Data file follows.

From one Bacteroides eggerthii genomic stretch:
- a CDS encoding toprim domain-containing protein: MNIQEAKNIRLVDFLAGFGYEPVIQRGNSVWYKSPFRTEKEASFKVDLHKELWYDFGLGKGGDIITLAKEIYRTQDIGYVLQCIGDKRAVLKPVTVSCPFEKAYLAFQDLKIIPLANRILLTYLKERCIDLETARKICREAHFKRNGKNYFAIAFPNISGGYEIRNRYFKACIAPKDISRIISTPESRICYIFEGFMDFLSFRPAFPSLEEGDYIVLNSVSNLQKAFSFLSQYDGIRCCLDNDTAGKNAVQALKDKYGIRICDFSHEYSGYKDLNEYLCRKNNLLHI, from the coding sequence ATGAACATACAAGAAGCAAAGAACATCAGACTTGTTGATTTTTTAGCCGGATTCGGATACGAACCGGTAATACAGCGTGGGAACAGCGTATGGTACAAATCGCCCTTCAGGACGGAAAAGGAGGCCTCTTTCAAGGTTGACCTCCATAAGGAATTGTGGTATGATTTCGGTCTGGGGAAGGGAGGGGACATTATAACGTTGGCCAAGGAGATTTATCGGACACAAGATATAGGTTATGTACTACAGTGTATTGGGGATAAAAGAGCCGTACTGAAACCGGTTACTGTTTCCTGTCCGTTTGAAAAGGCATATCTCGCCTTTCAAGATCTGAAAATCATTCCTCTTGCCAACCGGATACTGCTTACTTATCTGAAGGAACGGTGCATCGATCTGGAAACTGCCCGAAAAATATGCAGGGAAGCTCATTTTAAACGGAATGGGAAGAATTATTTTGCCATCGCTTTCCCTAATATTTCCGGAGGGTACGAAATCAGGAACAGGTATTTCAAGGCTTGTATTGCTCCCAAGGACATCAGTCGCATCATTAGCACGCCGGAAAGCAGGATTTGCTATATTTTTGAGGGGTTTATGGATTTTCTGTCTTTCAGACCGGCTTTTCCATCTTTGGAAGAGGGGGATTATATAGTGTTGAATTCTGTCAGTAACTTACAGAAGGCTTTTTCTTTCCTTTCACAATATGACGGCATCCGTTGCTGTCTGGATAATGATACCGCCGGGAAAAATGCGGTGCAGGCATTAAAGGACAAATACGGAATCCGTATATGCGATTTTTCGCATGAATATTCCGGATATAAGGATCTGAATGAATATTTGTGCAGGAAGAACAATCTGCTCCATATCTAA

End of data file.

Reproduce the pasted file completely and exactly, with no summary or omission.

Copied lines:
From one Bacteroides eggerthii genomic stretch:
- a CDS encoding toprim domain-containing protein: MNIQEAKNIRLVDFLAGFGYEPVIQRGNSVWYKSPFRTEKEASFKVDLHKELWYDFGLGKGGDIITLAKEIYRTQDIGYVLQCIGDKRAVLKPVTVSCPFEKAYLAFQDLKIIPLANRILLTYLKERCIDLETARKICREAHFKRNGKNYFAIAFPNISGGYEIRNRYFKACIAPKDISRIISTPESRICYIFEGFMDFLSFRPAFPSLEEGDYIVLNSVSNLQKAFSFLSQYDGIRCCLDNDTAGKNAVQALKDKYGIRICDFSHEYSGYKDLNEYLCRKNNLLHI, from the coding sequence ATGAACATACAAGAAGCAAAGAACATCAGACTTGTTGATTTTTTAGCCGGATTCGGATACGAACCGGTAATACAGCGTGGGAACAGCGTATGGTACAAATCGCCCTTCAGGACGGAAAAGGAGGCCTCTTTCAAGGTTGACCTCCATAAGGAATTGTGGTATGATTTCGGTCTGGGGAAGGGAGGGGACATTATAACGTTGGCCAAGGAGATTTATCGGACACAAGATATAGGTTATGTACTACAGTGTATTGGGGATAAAAGAGCCGTACTGAAACCGGTTACTGTTTCCTGTCCGTTTGAAAAGGCATATCTCGCCTTTCAAGATCTGAAAATCATTCCTCTTGCCAACCGGATACTGCTTACTTATCTGAAGGAACGGTGCATCGATCTGGAAACTGCCCGAAAAATATGCAGGGAAGCTCATTTTAAACGGAATGGGAAGAATTATTTTGCCATCGCTTTCCCTAATATTTCCGGAGGGTACGAAATCAGGAACAGGTATTTCAAGGCTTGTATTGCTCCCAAGGACATCAGTCGCATCATTAGCACGCCGGAAAGCAGGATTTGCTATATTTTTGAGGGGTTTATGGATTTTCTGTCTTTCAGACCGGCTTTTCCATCTTTGGAAGAGGGGGATTATATAGTGTTGAATTCTGTCAGTAACTTACAGAAGGCTTTTTCTTTCCTTTCACAATATGACGGCATCCGTTGCTGTCTGGATAATGATACCGCCGGGAAAAATGCGGTGCAGGCATTAAAGGACAAATACGGAATCCGTATATGCGATTTTTCGCATGAATATTCCGGATATAAGGATCTGAATGAATATTTGTGCAGGAAGAACAATCTGCTCCATATCTAA